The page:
Glass or silicone cups are placed on the body by a therapist exerting an upward pulling force on the skin, tissues and muscles. Blood and lymph fluid is then able to flow more freely throughout the body, assisting in the elimination of extra fluids and toxins from previously obstructed areas. On the body, cupping can lead to bruising and be slightly painful.
Facial cupping has shot up in popularity in recent years for its ability to give a snatched and contoured appearance. This draws on the same principles, but the process is very different. Smaller cups are used to massage the face, creating a slight vacuum, and encouraging better blood flow and drainage.
There are other ways to help the flow of lymph in the body, many of which clients can carry out at home to boost their health or enhance the results of aesthetic treatments.
Dry body brushing is popular for cellulite reduction due to its ability to boost circulation and lymphatic flow. It involves using a natural body brush in small circular motions from the feet upwards in the direction of the heart.
Gua sha is a traditional Chinese healing method that we have seen all over social media in the past few years. It involves using a smooth-edged tool (often made of rose quartz or jade stone) to stroke the skin with light pressure towards the lymph nodes.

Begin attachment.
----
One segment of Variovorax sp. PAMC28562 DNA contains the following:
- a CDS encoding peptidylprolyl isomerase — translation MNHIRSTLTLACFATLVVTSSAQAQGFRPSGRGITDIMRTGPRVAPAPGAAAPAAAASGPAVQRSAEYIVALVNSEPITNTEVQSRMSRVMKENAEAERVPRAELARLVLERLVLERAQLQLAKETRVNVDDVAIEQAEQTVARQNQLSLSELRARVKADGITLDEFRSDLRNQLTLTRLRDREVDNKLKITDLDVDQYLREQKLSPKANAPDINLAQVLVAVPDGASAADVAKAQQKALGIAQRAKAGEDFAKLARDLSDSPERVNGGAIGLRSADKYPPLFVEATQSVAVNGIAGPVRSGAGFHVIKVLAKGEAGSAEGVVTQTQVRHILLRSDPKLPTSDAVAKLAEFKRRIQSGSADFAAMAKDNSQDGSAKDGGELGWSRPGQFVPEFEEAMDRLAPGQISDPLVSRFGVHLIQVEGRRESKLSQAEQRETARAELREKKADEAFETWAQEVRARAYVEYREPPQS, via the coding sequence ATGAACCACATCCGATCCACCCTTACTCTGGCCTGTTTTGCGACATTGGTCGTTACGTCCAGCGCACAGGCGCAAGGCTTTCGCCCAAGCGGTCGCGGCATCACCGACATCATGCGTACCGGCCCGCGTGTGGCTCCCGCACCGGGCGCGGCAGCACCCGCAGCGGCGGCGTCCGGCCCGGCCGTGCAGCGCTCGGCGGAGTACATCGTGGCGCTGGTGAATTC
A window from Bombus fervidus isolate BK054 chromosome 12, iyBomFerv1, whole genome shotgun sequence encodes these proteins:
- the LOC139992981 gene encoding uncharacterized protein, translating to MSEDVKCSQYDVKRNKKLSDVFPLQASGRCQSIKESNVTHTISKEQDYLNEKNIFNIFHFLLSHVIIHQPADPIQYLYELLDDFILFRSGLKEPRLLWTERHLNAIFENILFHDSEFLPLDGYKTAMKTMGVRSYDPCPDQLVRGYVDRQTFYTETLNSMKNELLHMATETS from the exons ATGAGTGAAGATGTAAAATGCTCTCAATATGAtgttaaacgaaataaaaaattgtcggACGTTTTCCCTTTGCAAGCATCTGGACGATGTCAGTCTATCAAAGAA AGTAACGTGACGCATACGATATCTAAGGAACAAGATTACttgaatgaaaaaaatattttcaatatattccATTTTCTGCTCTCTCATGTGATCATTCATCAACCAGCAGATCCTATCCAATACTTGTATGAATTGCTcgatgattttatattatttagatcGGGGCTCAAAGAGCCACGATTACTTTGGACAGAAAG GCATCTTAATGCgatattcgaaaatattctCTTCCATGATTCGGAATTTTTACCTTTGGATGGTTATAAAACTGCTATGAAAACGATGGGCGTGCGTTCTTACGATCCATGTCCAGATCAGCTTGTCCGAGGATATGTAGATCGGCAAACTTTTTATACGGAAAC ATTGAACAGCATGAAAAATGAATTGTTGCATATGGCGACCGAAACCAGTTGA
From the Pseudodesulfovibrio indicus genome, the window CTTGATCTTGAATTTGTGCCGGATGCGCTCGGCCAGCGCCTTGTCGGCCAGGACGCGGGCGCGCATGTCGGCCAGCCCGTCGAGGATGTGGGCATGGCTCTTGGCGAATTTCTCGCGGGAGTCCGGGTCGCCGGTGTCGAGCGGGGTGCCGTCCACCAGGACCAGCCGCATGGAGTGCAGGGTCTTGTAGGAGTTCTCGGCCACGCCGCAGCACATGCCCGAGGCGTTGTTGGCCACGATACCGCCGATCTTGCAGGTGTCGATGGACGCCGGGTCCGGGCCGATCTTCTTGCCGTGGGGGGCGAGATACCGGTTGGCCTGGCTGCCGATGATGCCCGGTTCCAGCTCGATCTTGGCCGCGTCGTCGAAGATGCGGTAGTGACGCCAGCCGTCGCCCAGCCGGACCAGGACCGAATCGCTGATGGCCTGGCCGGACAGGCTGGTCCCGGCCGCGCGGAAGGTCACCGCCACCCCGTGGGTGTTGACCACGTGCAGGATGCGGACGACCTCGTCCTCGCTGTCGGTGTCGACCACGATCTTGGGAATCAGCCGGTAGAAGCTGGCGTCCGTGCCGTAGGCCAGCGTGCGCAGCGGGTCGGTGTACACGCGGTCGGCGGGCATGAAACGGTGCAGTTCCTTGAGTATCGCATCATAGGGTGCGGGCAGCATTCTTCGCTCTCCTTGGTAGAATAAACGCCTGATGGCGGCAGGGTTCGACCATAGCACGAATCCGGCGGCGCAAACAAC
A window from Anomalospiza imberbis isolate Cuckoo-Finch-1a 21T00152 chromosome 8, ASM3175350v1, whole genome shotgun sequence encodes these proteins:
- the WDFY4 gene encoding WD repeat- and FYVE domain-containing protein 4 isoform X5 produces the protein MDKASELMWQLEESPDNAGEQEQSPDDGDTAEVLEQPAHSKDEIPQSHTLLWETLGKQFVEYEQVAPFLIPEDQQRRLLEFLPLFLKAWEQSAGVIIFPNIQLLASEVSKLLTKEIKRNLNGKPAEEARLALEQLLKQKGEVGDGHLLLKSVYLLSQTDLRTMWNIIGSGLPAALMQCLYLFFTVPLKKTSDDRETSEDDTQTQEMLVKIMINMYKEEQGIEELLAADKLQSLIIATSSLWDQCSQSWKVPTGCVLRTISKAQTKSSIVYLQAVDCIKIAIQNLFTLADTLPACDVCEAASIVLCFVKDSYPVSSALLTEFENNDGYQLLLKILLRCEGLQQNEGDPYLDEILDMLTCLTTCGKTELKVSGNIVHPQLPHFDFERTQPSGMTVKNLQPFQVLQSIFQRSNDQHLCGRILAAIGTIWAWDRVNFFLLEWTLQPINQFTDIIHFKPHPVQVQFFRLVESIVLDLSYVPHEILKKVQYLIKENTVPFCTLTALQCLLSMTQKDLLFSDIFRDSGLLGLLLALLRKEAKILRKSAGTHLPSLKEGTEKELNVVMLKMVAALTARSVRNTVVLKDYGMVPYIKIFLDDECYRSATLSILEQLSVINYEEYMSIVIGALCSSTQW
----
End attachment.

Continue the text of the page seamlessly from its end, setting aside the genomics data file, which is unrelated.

Who can benefit?
Your clients may drink three litres of water a day and be regimental with physical exercise, but even then they can have periods in life when the lymphatic system is sluggish, says Selezneva.
For women, the function of the lymphatic system can ebb and flow with their menstrual cycles. “Periods can really affect the function of lymphatics. During these times of the month, clients could need even more lymphatic activation,” adds Selezneva. Pregnant women can benefit hugely from MLD to help reduce swelling and keep the body working healthily. In fact, in Brazil, where MLD is hugely popular, it is often built into pregnancy plans.
Besides this, anyone can benefit from MLD – from those recovering from an injury or receiving cancer treatment to someone looking to feel better, lighter and healthier. “Clinics that are predominantly filler-focused are missing out on both facial and body lymphatic drainage therapy because longevity and recovery from facial fillers are also subject to a well-functioning lymphatic system,” says Selezneva. “I recommend investing in a device and ensuring ongoing training for the team to achieve the best results.”
Kennedy agrees, adding, “More and more people understand that feeling ‘sluggish’ is actually part of a poorly functioning lymphatic system. It’s vital that people recognise that the lymphatic system is one of the most important gifts we have received from Mother Nature and we need to look out for it as it looks out for us.”
How are you harnessing lymphatic drainage in your clinic, salon or spa? Let us know in the comments...